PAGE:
Bad News, Richard Posner and New Media

Richard Posner, who is a Federal Appeals court Judge as well as Senior Lecturer at the University of Chicago Law School and an active Blogger, is one of the most prolific writers in the United States. He has a lengthy article in the New York Times Book Review, Sunday, July 31, 2005.

It is a superb piece of writing and a profound analysis of the role that the media play in the everyday lives of the American people. He makes a series of points that I would like to comment on: the proliferation of Blogs means that audiences have more power; that the traditional press has lost a significant percentage of its readership, especially among the generation of twenty to forty-year olds; that the media have become more sensational and polarized along traditional political fault lines of right and left. There is a great deal more in the article, but these three points are central to the Posner’s direction and orientation.

It is interesting the Posner has the stated aim of reviving and enriching public discourse and that he has on numerous occasions commented on the weakening of the role of the public intellectual in American life.


The vast majority of Blogs are directed towards a very small readership. They are really more like old style bulletin boards, written sometimes for the pleasure of writing and other times to proclaim allegiance to one or another of the many ideologies that surround us. In general, however, the vast majority of Blogs are private and confessional in orientation. They testify to the everyday experiences that people have, but more importantly Blogs are a sign of the extraordinary importance that Bloggers place on the activities of writing. Ironically, it is the news media, which has highlighted a relatively small number of Blogs and made them the reference point for what is happening in the Blogosphere as a whole. Clearly, publicity is a good thing for those Blogs that receive it. But, for the most part, Blogs are private affairs, diaries that have the potential to be read by a large number of people, but generally are read by family and friends. Are they important? Absolutely. Are they a significant shift in the way the public (which is an amorphous term anyway) sees itself and its neighbors? Yes. Is news being disseminated in a different way because there are now so many people commenting on nearly every aspect of American life? Yes, but here I depart from Posner’s analysis, because my own feeling is that that it is almost impossible to summarize what is being said with the kind of accuracy that is needed to explain and comment upon most Blogs.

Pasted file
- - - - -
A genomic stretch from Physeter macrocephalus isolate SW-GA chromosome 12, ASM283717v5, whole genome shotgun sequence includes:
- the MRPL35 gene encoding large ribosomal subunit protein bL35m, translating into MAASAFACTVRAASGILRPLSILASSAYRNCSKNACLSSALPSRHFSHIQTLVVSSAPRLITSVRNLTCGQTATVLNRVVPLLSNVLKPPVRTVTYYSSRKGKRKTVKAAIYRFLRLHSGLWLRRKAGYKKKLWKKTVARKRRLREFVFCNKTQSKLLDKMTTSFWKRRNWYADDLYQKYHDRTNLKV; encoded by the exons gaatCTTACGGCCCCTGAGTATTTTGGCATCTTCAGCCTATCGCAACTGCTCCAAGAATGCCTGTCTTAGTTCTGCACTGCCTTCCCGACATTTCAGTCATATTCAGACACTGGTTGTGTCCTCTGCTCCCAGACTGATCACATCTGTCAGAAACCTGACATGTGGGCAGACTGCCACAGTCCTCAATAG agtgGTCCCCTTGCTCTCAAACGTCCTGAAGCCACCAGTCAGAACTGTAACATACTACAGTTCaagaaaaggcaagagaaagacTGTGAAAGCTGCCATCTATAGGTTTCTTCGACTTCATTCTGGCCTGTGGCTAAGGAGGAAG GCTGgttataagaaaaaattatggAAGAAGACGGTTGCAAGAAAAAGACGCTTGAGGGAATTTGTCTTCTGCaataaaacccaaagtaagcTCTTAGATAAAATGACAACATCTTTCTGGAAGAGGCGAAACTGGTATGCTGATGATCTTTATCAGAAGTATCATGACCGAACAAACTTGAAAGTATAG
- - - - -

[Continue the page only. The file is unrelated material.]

Blogs, in my opinion are not about the creation of large communities of interest. They are about communities dividing into smaller and smaller groups with people sharing their interests and concerns through the written word and sometimes through the use of visuals. Blogs reflect and represent something akin to what happens among people when they use the telephone to talk to friends and family. They are about telling stories and more often than not, the stories aren’t that interesting to anyone outside the group. Posner makes a common error in media analysis. He uses the mainstream media themselves as the source for commentary on Blogs. What we need, I believe, is a more historical overview, which links Blogs to nineteenth and twentieth century reading clubs and other organized community based clubs and groups.